Even though Chelsea were taking all before they and United were playing catch up, there was a very clear vision and rebuild taking place. Ferguson was able to tolerate a few barren years as he knew his new empire was taking shape. Wayne Rooney and Cristiano Ronaldo were developing into world-class players with their full potential not yet discovered. Nemanja Vidic and Patrice Evra were becoming more and more acclimatised to the rigours of the English game and became the best in their positions. An experienced core of Ferdinand, Scholes and Giggs were overseeing this period of change under a man with the ultimate master plan – to look down on all those before them.
In short, Manchester United had an identity, a vision, a belief.
Those three commodities are now in short supply and a virtual pipedream.
From the very top, the club is run by non-footballing men, content with lucrative sponsor deals totalling high double figures by count alone, let alone the serious money it generates. Content with a top-four finish and a reasonable run in Europe as this ties in with the Glazer business model. Woodward was an influential figure in helping the Glazers pile haemorrhaging levels of crippling debt on United’s shoulders and is now overseeing the footballing decisions. It truly beggars belief.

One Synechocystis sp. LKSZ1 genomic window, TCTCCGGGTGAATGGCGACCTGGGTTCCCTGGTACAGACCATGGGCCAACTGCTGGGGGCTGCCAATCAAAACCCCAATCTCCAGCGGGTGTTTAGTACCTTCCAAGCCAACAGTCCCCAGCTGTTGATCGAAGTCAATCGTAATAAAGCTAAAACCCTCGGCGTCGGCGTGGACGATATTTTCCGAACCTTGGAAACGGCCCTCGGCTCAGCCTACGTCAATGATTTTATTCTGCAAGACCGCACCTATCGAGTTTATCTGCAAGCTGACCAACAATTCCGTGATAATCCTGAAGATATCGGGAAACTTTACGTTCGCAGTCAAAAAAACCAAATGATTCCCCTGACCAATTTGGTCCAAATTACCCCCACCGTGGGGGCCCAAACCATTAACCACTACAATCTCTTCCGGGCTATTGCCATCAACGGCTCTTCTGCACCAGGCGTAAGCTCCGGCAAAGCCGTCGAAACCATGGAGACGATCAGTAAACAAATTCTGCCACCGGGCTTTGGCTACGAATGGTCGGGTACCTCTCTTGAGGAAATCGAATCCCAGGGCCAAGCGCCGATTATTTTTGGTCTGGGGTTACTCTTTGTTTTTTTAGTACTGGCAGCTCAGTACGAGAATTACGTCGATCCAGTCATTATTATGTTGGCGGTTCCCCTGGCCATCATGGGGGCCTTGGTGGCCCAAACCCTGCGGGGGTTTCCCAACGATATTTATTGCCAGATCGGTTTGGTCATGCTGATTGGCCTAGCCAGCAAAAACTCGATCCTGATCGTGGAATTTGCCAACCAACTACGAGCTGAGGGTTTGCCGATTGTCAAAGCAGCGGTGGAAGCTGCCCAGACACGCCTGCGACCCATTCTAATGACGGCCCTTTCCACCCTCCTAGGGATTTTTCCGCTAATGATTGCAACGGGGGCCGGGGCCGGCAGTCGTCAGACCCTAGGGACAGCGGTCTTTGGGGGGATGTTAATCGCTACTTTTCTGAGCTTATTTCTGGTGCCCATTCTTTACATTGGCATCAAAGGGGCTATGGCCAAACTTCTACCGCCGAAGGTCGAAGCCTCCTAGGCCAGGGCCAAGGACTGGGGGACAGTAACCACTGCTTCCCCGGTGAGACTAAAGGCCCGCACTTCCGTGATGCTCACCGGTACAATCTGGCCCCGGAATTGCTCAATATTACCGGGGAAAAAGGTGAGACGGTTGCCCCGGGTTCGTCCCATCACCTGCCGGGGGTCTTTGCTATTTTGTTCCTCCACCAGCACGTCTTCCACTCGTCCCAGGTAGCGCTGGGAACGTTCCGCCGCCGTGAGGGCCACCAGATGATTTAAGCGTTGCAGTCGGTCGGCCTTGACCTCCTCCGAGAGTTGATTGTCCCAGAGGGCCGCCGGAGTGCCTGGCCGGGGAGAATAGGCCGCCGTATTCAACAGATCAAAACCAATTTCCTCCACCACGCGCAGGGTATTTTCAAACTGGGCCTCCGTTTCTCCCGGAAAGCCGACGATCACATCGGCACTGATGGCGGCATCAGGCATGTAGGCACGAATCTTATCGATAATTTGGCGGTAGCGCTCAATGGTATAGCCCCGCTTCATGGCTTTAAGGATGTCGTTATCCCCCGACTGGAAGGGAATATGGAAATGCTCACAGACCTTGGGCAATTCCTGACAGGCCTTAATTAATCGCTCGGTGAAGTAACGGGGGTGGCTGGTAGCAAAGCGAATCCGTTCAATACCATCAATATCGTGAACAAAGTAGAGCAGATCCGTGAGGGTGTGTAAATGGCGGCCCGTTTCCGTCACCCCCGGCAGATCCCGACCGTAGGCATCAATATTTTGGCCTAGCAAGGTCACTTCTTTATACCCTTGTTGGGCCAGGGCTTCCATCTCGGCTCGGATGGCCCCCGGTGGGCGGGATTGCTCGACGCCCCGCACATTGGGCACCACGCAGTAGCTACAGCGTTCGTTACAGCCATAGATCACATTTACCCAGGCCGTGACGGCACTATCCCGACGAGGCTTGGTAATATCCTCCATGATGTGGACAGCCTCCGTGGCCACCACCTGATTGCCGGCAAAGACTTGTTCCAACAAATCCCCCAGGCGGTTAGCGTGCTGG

Woodward’s influence is so great that he left Javier Ribalta, a proven recruiter of quality players, with next to no choice but to leave United, after feeling unable to carry out his duties to their maximum. The interference is contextualised by Ribalta seemingly a, on paper at least, step down to move to Zenit St Petersburg. That problem will not simply disappear if and when the much-debated director of football role at United is brought in- the much more aptly named referenced Woodpecker will still be sticking his beak into who should be recruited.